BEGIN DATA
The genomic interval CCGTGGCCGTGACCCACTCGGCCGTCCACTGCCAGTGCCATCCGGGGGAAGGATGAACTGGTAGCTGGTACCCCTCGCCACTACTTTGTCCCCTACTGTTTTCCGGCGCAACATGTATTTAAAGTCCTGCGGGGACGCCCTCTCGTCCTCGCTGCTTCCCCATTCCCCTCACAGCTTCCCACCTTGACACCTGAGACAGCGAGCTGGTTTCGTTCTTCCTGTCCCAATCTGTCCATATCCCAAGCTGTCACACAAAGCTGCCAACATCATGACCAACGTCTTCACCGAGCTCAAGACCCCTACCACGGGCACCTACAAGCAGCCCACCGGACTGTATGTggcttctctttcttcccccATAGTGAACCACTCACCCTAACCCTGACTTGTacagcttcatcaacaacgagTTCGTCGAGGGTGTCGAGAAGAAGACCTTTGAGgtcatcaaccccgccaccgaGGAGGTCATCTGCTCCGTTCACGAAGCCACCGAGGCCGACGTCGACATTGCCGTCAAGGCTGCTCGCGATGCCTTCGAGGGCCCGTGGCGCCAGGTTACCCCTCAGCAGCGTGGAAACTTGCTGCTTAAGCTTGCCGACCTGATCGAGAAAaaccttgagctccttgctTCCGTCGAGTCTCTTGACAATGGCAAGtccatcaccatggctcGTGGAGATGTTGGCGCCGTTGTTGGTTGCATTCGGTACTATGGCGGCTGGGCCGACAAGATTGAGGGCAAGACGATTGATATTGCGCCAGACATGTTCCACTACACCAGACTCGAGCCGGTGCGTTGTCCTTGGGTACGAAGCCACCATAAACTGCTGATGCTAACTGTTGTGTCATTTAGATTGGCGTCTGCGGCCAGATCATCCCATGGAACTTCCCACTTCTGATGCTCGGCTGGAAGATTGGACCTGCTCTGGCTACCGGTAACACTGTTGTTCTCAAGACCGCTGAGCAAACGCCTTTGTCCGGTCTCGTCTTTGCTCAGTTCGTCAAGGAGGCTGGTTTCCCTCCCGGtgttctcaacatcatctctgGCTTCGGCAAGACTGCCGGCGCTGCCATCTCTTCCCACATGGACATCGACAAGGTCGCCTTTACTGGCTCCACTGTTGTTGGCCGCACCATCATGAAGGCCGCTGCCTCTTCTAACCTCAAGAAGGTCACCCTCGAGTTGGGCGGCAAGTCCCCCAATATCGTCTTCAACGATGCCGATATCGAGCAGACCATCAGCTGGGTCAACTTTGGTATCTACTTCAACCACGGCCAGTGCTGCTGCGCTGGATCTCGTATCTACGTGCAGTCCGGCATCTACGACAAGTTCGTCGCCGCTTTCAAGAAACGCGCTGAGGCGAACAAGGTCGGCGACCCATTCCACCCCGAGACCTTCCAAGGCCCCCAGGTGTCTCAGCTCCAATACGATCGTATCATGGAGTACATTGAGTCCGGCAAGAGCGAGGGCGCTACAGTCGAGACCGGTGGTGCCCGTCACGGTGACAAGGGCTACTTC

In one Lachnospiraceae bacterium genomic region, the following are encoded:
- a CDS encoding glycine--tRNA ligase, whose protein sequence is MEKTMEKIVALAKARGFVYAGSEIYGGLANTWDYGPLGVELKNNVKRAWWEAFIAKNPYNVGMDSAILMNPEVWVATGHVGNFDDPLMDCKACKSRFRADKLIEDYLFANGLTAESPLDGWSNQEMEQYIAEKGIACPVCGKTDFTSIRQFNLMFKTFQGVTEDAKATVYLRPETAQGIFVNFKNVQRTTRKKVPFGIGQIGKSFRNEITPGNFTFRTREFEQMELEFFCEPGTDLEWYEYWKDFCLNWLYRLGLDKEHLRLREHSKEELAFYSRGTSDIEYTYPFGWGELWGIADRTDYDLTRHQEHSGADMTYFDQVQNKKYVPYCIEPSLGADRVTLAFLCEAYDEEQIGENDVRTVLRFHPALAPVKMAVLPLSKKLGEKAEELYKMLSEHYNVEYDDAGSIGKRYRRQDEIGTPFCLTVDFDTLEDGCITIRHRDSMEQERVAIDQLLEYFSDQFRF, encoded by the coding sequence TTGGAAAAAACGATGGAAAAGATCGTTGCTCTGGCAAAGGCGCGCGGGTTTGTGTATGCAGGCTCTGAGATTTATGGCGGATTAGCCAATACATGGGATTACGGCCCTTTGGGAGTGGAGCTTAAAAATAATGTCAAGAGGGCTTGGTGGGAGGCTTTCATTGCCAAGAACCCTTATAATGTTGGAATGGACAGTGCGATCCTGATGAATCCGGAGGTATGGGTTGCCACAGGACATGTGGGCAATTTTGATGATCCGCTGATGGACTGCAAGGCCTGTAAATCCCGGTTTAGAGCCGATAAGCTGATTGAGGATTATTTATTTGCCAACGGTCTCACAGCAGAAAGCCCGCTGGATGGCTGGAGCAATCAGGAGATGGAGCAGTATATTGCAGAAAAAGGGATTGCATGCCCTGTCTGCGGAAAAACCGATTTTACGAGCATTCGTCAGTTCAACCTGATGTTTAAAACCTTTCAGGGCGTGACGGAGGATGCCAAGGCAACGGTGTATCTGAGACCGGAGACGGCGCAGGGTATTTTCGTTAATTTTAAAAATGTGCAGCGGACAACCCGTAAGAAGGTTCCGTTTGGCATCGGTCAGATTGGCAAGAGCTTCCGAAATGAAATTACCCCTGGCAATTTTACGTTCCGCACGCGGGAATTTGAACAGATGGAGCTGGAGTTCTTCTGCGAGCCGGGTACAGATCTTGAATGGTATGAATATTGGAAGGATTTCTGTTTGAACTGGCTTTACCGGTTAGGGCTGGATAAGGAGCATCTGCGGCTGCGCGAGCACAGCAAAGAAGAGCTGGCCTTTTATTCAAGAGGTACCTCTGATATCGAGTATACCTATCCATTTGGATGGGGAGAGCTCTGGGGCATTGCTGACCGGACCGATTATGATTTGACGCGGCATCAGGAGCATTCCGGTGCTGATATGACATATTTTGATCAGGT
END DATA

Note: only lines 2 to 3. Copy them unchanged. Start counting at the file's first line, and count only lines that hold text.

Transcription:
In one Lachnospiraceae bacterium genomic region, the following are encoded:
- a CDS encoding glycine--tRNA ligase, whose protein sequence is MEKTMEKIVALAKARGFVYAGSEIYGGLANTWDYGPLGVELKNNVKRAWWEAFIAKNPYNVGMDSAILMNPEVWVATGHVGNFDDPLMDCKACKSRFRADKLIEDYLFANGLTAESPLDGWSNQEMEQYIAEKGIACPVCGKTDFTSIRQFNLMFKTFQGVTEDAKATVYLRPETAQGIFVNFKNVQRTTRKKVPFGIGQIGKSFRNEITPGNFTFRTREFEQMELEFFCEPGTDLEWYEYWKDFCLNWLYRLGLDKEHLRLREHSKEELAFYSRGTSDIEYTYPFGWGELWGIADRTDYDLTRHQEHSGADMTYFDQVQNKKYVPYCIEPSLGADRVTLAFLCEAYDEEQIGENDVRTVLRFHPALAPVKMAVLPLSKKLGEKAEELYKMLSEHYNVEYDDAGSIGKRYRRQDEIGTPFCLTVDFDTLEDGCITIRHRDSMEQERVAIDQLLEYFSDQFRF, encoded by the coding sequence TTGGAAAAAACGATGGAAAAGATCGTTGCTCTGGCAAAGGCGCGCGGGTTTGTGTATGCAGGCTCTGAGATTTATGGCGGATTAGCCAATACATGGGATTACGGCCCTTTGGGAGTGGAGCTTAAAAATAATGTCAAGAGGGCTTGGTGGGAGGCTTTCATTGCCAAGAACCCTTATAATGTTGGAATGGACAGTGCGATCCTGATGAATCCGGAGGTATGGGTTGCCACAGGACATGTGGGCAATTTTGATGATCCGCTGATGGACTGCAAGGCCTGTAAATCCCGGTTTAGAGCCGATAAGCTGATTGAGGATTATTTATTTGCCAACGGTCTCACAGCAGAAAGCCCGCTGGATGGCTGGAGCAATCAGGAGATGGAGCAGTATATTGCAGAAAAAGGGATTGCATGCCCTGTCTGCGGAAAAACCGATTTTACGAGCATTCGTCAGTTCAACCTGATGTTTAAAACCTTTCAGGGCGTGACGGAGGATGCCAAGGCAACGGTGTATCTGAGACCGGAGACGGCGCAGGGTATTTTCGTTAATTTTAAAAATGTGCAGCGGACAACCCGTAAGAAGGTTCCGTTTGGCATCGGTCAGATTGGCAAGAGCTTCCGAAATGAAATTACCCCTGGCAATTTTACGTTCCGCACGCGGGAATTTGAACAGATGGAGCTGGAGTTCTTCTGCGAGCCGGGTACAGATCTTGAATGGTATGAATATTGGAAGGATTTCTGTTTGAACTGGCTTTACCGGTTAGGGCTGGATAAGGAGCATCTGCGGCTGCGCGAGCACAGCAAAGAAGAGCTGGCCTTTTATTCAAGAGGTACCTCTGATATCGAGTATACCTATCCATTTGGATGGGGAGAGCTCTGGGGCATTGCTGACCGGACCGATTATGATTTGACGCGGCATCAGGAGCATTCCGGTGCTGATATGACATATTTTGATCAGGT